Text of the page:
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Politics News

FBI agents visited Steve Bannon's home last week to discuss subpoena in Russia probe

Bannon, President Trump’s former chief strategist, could be interviewed by Mueller’s team before the end of the month, one source tells NBC News.

FBI agents showed up at Steve Bannon’s Washington home last week intent on serving him with a subpoena to appear before a grand jury investigating possible ties between President Donald Trump's campaign and Russia, according to a source familiar with the proceedings.

The agents were unaware at the time that Bannon had retained Washington lawyer William Burck just hours earlier, according to two people familiar with the events that took place on Jan. 9. Once redirected, the agents sent the order to Burck, who is also representing two other witnesses in the probe being led by special counsel Robert Mueller, a former director of the FBI.

Bannon, who served as Trump’s chief strategist until he departed the White House in August, could end up being interviewed by Mueller’s team before the end of the month, according to one source who agreed to discuss the matter on the condition of anonymity.

The subpoena compels Bannon to testify before a grand jury, skipping the voluntary interview with Mueller's team that many in Trump's orbit have elected to take. But Mueller may still leave open the option for an interview in lieu of grand jury testimony. Bannon is likely to accept such an interview if it is made available, according to a source close to Bannon.

Three people familiar with the special counsel’s investigation suggested Mueller moved to subpoena Bannon, rather than ask him to voluntarily appear for questioning, in order to thwart any potential attempt by the White House to pressure Bannon into refusing to cooperate.

Bannon revealed he’d been subpoenaed by the grand jury when he met with lawmakers Tuesday behind closed doors on Capitol Hill, where he was questioned for more than 10 hours.

During the course of questioning, Bannon told members of the House Intelligence Committee that the White House had instructed him not to answer questions related to his tenure in the administration and the transition period, citing a desire to exert executive privilege. The committee responded by issuing a separate subpoena to compel his responses to lawmakers.

Bannon is expected to be more forthcoming with Mueller’s team. “He’ll answer any questions” Mueller wants to ask, one source close to Bannon told NBC News.

Related: Bannon calls Trump Tower Russian meeting ‘treasonous’ in new book

Bannon, who headed the right-wing conservative website Breitbart, was instrumental in Trump’s election and a key figure in the White House. But his abrupt departure from Breitbart last week came amid tensions between the two men that exploded in public after the publication of “Fire and Fury,” a book by Michael Wolff that extensively quoted Bannon criticizing Trump and his family.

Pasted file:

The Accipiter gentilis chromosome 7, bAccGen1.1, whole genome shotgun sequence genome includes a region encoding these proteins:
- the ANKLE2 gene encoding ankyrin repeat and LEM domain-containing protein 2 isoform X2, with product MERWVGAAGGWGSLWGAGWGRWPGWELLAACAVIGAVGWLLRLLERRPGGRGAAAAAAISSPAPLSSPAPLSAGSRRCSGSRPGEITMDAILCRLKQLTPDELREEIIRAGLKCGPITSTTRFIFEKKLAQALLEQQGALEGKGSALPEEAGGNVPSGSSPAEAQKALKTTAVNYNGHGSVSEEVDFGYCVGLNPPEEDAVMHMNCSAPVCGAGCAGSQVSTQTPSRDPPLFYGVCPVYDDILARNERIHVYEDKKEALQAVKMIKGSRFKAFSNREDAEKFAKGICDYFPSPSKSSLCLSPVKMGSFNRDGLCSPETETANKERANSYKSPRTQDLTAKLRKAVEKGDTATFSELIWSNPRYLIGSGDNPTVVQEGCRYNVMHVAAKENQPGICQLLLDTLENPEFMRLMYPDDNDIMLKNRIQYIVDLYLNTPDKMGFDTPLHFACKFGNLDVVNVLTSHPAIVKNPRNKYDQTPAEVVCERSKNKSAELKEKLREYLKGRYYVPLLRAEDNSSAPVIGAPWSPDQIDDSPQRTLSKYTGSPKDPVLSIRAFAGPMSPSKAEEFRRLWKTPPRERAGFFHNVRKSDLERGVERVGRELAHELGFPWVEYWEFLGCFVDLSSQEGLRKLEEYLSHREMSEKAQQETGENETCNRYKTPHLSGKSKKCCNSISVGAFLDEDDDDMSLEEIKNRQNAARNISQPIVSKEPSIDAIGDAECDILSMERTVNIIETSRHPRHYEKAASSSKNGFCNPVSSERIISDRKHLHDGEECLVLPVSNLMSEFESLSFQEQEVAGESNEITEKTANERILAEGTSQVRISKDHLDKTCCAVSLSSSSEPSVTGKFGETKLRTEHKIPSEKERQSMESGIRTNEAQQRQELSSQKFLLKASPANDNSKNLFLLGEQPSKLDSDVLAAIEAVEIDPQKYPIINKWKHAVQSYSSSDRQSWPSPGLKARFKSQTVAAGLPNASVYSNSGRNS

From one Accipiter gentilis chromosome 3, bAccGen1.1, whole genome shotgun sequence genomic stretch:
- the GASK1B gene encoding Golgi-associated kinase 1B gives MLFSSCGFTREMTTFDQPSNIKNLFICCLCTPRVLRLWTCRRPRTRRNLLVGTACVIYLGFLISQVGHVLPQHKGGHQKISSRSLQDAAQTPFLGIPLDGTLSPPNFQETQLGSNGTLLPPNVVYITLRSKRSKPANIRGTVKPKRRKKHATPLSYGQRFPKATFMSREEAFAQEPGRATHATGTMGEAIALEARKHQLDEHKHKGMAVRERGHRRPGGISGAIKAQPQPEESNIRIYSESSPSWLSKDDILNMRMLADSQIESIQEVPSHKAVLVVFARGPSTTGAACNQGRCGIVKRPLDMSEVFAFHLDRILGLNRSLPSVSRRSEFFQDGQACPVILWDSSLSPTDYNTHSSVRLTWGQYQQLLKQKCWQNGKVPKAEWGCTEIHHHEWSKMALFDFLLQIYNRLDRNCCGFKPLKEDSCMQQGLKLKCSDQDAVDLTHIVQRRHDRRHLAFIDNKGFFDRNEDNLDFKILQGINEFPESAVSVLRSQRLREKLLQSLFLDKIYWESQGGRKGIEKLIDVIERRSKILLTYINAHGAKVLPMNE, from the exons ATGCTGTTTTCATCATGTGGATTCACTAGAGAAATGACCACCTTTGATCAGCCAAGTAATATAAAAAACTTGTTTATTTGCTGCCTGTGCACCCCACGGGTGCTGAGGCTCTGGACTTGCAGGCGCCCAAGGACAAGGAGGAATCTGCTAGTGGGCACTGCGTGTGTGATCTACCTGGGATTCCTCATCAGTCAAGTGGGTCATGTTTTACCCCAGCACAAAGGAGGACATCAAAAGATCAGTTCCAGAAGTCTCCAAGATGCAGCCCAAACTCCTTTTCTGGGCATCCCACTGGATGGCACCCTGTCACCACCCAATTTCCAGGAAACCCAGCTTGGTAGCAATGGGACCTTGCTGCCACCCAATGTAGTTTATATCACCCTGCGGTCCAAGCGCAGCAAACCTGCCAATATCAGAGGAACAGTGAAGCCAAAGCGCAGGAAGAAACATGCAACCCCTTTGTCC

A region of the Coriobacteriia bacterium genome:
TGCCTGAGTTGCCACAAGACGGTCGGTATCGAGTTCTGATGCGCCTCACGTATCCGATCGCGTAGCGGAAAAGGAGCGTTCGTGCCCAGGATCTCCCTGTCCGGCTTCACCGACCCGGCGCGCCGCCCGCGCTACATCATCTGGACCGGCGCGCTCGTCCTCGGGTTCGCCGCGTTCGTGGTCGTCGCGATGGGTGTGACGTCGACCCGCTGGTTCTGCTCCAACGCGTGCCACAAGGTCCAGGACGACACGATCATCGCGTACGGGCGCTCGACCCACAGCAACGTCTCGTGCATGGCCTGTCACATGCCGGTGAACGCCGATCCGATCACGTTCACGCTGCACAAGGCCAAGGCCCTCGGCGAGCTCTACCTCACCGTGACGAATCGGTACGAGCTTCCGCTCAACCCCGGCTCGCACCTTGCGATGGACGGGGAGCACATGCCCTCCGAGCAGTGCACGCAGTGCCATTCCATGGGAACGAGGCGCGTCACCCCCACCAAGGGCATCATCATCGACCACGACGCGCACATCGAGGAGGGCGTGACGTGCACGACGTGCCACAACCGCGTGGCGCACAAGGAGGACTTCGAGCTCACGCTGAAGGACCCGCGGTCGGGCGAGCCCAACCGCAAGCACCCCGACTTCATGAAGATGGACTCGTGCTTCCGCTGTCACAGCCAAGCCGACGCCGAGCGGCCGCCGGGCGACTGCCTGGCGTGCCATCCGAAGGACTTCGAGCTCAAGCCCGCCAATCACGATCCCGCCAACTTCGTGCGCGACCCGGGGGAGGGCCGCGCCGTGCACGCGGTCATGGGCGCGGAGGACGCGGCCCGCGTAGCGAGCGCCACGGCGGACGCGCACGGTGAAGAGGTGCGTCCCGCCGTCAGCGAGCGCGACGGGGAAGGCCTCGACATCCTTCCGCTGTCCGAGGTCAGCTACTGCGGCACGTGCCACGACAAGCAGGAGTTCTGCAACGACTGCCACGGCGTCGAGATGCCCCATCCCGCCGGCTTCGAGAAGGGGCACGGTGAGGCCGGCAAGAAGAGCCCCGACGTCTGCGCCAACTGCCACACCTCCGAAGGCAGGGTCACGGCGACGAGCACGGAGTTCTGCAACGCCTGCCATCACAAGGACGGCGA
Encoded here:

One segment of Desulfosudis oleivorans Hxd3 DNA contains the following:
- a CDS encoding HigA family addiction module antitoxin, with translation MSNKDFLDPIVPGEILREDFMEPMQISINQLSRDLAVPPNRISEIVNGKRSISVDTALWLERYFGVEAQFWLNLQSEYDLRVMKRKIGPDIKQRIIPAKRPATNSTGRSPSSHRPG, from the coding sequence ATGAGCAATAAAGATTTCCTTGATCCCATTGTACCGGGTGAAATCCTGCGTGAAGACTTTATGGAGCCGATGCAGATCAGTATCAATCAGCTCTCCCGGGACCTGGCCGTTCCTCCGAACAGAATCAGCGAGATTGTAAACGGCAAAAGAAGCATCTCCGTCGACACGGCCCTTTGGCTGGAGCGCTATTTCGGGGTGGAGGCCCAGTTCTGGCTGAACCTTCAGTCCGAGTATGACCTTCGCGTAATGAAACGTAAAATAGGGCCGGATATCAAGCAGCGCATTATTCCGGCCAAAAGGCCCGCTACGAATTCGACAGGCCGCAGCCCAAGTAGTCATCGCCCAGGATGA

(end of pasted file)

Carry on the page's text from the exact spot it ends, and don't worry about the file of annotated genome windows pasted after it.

In the book, Bannon suggests that Trump knew of, and possibly even met with, Russian agents who had shopped potential dirt on his political rival to his son Donald Trump Jr. and to his campaign chairman at the time, Paul Manafort. The White House has denied that Trump met with any of the Russian participants at that meeting at Trump Tower in June 2016.

According to the book Bannon called the meeting, which also included Jared Kushner, Trump's son-in-law and senior adviser, "treasonous" and "unpatriotic."

After the book’s publication, the White House issued a scathing statement about Bannon, who later expressed regrets for his remarks. But the president’s anger with Bannon led to the loss of his job at Breitbart after the site’s funders sided with the White House.

Rep. Mike Conway, R-Texas, who leads the House Intelligence Committee, said the committee’s subpoena remains in effect and described the interview as in “recess.” It was not clear whether Bannon would appear again before the committee, though Rep. Eric Swalwall, D-Calif., indicated late Tuesday that he was hopeful Bannon would return Thursday.

The White House defended consulting with Bannon's legal representatives prior to Tuesday's closed door hearing.

“As with all congressional inquiries touching upon the White House, Congress must consult with the White House prior to obtaining confidential material,” Press Secretary Sarah Huckabee Sanders said. "We have been fully cooperative with these ongoing investigations, and encourage the committees to work with us to find an appropriate accommodation in order to ensure Congress obtains information necessary to its legitimate interests.”

Burck, who is representing Bannon before the special counsel and the congressional investigations, is also representing White House Counsel Don McGahn and Trump’s former chief of staff, Reince Priebus, both of whom met with Mueller late last year.